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The Island of Sea Women: A Novel af Lisa See
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The Island of Sea Women: A Novel (udgave 2020)

af Lisa See (Forfatter)

MedlemmerAnmeldelserPopularitetGennemsnitlig vurderingOmtaler
9646316,551 (4.16)74
A new novel from Lisa See, the New York Times bestselling author of The Tea Girl of Hummingbird Lane, about female friendship and family secrets on a small Korean island. Mi-ja and Young-sook, two girls living on the Korean island of Jeju, are best friends that come from very different backgrounds. When they are old enough, they begin working in the sea with their village's all-female diving collective, led by Young-sook's mother. As the girls take up their positions as baby divers, they know they are beginning a life of excitement and responsibility but also danger. Despite their love for each other, Mi-ja and Young-sook's differences are impossible to ignore. The Island of Sea Women is an epoch set over many decades, beginning during a period of Japanese colonialism in the 1930s and 1940s, followed by World War II, the Korean War and its aftermath, through the era of cell phones and wet suits for the women divers. Throughout this time, the residents of Jeju find themselves caught between warring empires. Mi-ja is the daughter of a Japanese collaborator, and she will forever be marked by this association. Young-sook was born into a long line of haenyeo and will inherit her mother's position leading the divers in their village. Little do the two friends know that after surviving hundreds of dives and developing the closest of bonds, forces outside their control will push their friendship to the breaking point. This beautiful, thoughtful novel illuminates a world turned upside down, one where the women are in charge, engaging in dangerous physical work, and the men take care of the children. A classic Lisa See story--one of women's friendships and the larger forces that shape them--The Island of Sea Women introduces readers to the fierce and unforgettable female divers of Jeju Island and the dramatic history that shaped their lives.… (mere)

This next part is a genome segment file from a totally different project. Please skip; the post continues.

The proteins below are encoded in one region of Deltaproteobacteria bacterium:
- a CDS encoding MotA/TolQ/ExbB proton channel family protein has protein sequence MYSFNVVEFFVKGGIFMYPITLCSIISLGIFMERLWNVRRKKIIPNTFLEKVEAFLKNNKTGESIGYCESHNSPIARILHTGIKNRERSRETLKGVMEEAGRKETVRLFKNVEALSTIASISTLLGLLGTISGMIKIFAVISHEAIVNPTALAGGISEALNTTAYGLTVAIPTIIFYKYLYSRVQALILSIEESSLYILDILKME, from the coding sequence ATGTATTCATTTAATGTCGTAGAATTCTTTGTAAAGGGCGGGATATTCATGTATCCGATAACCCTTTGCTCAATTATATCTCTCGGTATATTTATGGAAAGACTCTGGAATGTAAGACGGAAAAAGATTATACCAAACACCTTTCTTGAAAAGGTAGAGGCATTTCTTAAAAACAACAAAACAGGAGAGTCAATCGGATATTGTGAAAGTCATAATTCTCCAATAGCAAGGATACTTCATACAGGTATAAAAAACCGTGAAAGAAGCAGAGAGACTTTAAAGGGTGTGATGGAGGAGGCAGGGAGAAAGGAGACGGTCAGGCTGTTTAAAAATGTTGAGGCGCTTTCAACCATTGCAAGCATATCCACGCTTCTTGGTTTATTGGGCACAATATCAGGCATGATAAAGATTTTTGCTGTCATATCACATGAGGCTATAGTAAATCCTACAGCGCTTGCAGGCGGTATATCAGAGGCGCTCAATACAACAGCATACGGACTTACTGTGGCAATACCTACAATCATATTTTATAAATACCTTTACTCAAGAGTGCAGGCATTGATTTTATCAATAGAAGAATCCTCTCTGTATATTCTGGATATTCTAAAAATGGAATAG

Medlem:giulyb
Titel:The Island of Sea Women: A Novel
Forfattere:Lisa See (Forfatter)
Info:Scribner (2020), Edition: Reissue, 400 pages
Samlinger:Dit bibliotek
Vurdering:
Nøgleord:Ingen

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The Island of Sea Women af Lisa See

Nyligt tilføjet afTerryanne, Lulu_G, bowenm, privat bibliotek, LaurieWalter, lscherr77, SallyMcLaughlin, suemetzner, kurokijo
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» Se også 74 omtaler

Engelsk (61)  Spansk (1)  Catalansk (1)  Alle sprog (63)
Viser 1-5 af 63 (næste | vis alle)
This is just about perfect historical fiction - comprehensively researched on the history side, combined with a story well told, and populated with characters that are complex, believabe and compelling.
Set around women sea divers in Korea in the era 1930s to 2000s, the book delivers an awareness of the amazing lives of these women, set against a background of the horrors faced by Korean residents in that era.
The writing is crisp and clear. The author avoids over-telling the story, and "shows" the reader what is happening. And, most pleasingly, the author has avoided "dumbing down" the story for those unfamiliar with the era, and has delivered an absolute gem of a book.
I don't normally gush in my reviews, but this book invites no other response. ( )